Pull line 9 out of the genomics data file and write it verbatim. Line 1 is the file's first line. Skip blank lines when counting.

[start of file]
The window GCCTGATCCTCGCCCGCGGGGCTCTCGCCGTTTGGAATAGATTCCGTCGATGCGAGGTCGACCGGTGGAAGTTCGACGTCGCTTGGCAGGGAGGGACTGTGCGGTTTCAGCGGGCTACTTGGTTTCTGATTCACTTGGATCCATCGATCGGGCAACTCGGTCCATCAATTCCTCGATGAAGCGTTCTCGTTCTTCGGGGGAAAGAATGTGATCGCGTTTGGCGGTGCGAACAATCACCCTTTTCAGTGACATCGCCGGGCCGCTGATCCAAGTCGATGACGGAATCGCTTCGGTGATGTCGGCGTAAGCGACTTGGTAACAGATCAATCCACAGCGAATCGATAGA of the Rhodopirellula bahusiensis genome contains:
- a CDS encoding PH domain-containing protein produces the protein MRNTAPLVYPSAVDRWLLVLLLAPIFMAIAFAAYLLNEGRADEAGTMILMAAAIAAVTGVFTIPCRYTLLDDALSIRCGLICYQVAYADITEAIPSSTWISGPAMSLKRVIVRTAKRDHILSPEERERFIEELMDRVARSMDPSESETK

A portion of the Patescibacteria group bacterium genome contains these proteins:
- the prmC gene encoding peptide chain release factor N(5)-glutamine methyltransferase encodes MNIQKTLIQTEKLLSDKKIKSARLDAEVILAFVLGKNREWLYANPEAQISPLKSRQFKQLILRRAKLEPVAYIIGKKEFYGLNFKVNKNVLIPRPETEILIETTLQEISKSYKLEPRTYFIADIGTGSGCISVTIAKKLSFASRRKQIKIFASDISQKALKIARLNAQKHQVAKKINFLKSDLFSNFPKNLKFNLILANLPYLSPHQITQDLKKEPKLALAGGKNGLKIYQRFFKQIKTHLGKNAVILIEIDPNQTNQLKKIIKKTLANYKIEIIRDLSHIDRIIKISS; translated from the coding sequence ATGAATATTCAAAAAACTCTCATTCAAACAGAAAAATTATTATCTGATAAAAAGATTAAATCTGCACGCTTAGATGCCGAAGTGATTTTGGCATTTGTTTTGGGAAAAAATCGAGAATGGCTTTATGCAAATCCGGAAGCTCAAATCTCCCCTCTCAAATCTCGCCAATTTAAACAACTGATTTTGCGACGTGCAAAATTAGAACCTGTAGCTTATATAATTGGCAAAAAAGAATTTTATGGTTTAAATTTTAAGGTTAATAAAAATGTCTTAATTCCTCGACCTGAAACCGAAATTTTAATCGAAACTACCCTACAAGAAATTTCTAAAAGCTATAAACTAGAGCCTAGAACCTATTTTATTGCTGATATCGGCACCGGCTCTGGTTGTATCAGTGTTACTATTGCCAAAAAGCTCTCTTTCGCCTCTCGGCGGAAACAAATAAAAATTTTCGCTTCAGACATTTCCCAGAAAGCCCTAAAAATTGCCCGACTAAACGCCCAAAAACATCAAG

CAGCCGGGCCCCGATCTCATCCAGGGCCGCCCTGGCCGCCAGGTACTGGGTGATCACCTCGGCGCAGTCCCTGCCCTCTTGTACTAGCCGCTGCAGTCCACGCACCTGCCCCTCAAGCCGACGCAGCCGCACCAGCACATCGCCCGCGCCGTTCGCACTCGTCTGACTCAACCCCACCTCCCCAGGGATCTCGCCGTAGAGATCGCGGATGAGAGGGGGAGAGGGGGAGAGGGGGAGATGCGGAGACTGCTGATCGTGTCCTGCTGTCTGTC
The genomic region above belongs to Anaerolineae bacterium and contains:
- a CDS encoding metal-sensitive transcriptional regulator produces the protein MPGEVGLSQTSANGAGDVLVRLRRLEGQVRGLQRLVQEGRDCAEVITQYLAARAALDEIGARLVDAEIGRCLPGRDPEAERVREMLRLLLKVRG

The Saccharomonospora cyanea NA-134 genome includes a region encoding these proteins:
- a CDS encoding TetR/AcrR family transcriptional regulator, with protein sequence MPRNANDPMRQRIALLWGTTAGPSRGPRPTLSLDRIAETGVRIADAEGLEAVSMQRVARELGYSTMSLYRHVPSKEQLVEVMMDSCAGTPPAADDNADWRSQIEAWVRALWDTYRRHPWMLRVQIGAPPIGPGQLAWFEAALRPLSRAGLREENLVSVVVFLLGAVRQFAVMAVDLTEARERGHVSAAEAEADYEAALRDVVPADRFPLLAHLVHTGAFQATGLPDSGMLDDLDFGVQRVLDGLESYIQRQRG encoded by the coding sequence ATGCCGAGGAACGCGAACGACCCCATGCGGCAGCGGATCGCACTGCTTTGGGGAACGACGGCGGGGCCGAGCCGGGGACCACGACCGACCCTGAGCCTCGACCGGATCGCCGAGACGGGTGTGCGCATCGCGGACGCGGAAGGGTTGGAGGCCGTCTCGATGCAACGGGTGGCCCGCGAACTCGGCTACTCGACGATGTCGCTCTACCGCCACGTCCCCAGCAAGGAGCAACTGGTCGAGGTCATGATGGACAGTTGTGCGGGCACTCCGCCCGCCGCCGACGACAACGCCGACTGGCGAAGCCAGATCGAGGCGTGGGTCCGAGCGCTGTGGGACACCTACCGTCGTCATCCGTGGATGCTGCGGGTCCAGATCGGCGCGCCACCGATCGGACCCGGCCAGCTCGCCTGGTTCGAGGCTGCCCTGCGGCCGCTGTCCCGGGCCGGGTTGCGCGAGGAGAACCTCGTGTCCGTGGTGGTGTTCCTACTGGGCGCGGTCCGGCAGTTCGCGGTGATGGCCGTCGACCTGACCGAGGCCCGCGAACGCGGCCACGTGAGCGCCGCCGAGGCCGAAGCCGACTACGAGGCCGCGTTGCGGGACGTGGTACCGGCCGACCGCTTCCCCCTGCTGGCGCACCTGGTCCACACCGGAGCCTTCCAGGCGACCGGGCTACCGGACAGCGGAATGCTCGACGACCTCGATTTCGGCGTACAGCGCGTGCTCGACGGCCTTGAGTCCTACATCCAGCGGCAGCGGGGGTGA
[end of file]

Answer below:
- a CDS encoding TetR/AcrR family transcriptional regulator, with protein sequence MPRNANDPMRQRIALLWGTTAGPSRGPRPTLSLDRIAETGVRIADAEGLEAVSMQRVARELGYSTMSLYRHVPSKEQLVEVMMDSCAGTPPAADDNADWRSQIEAWVRALWDTYRRHPWMLRVQIGAPPIGPGQLAWFEAALRPLSRAGLREENLVSVVVFLLGAVRQFAVMAVDLTEARERGHVSAAEAEADYEAALRDVVPADRFPLLAHLVHTGAFQATGLPDSGMLDDLDFGVQRVLDGLESYIQRQRG encoded by the coding sequence ATGCCGAGGAACGCGAACGACCCCATGCGGCAGCGGATCGCACTGCTTTGGGGAACGACGGCGGGGCCGAGCCGGGGACCACGACCGACCCTGAGCCTCGACCGGATCGCCGAGACGGGTGTGCGCATCGCGGACGCGGAAGGGTTGGAGGCCGTCTCGATGCAACGGGTGGCCCGCGAACTCGGCTACTCGACGATGTCGCTCTACCGCCACGTCCCCAGCAAGGAGCAACTGGTCGAGGTCATGATGGACAGTTGTGCGGGCACTCCGCCCGCCGCCGACGACAACGCCGACTGGCGAAGCCAGATCGAGGCGTGGGTCCGAGCGCTGTGGGACACCTACCGTCGTCATCCGTGGATGCTGCGGGTCCAGATCGGCGCGCCACCGATCGGACCCGGCCAGCTCGCCTGGTTCGAGGCTGCCCTGCGGCCGCTGTCCCGGGCCGGGTTGCGCGAGGAGAACCTCGTGTCCGTGGTGGTGTTCCTACTGGGCGCGGTCCGGCAGTTCGCGGTGATGGCCGTCGACCTGACCGAGGCCCGCGAACGCGGCCACGTGAGCGCCGCCGAGGCCGAAGCCGACTACGAGGCCGCGTTGCGGGACGTGGTACCGGCCGACCGCTTCCCCCTGCTGGCGCACCTGGTCCACACCGGAGCCTTCCAGGCGACCGGGCTACCGGACAGCGGAATGCTCGACGACCTCGATTTCGGCGTACAGCGCGTGCTCGACGGCCTTGAGTCCTACATCCAGCGGCAGCGGGGGTGA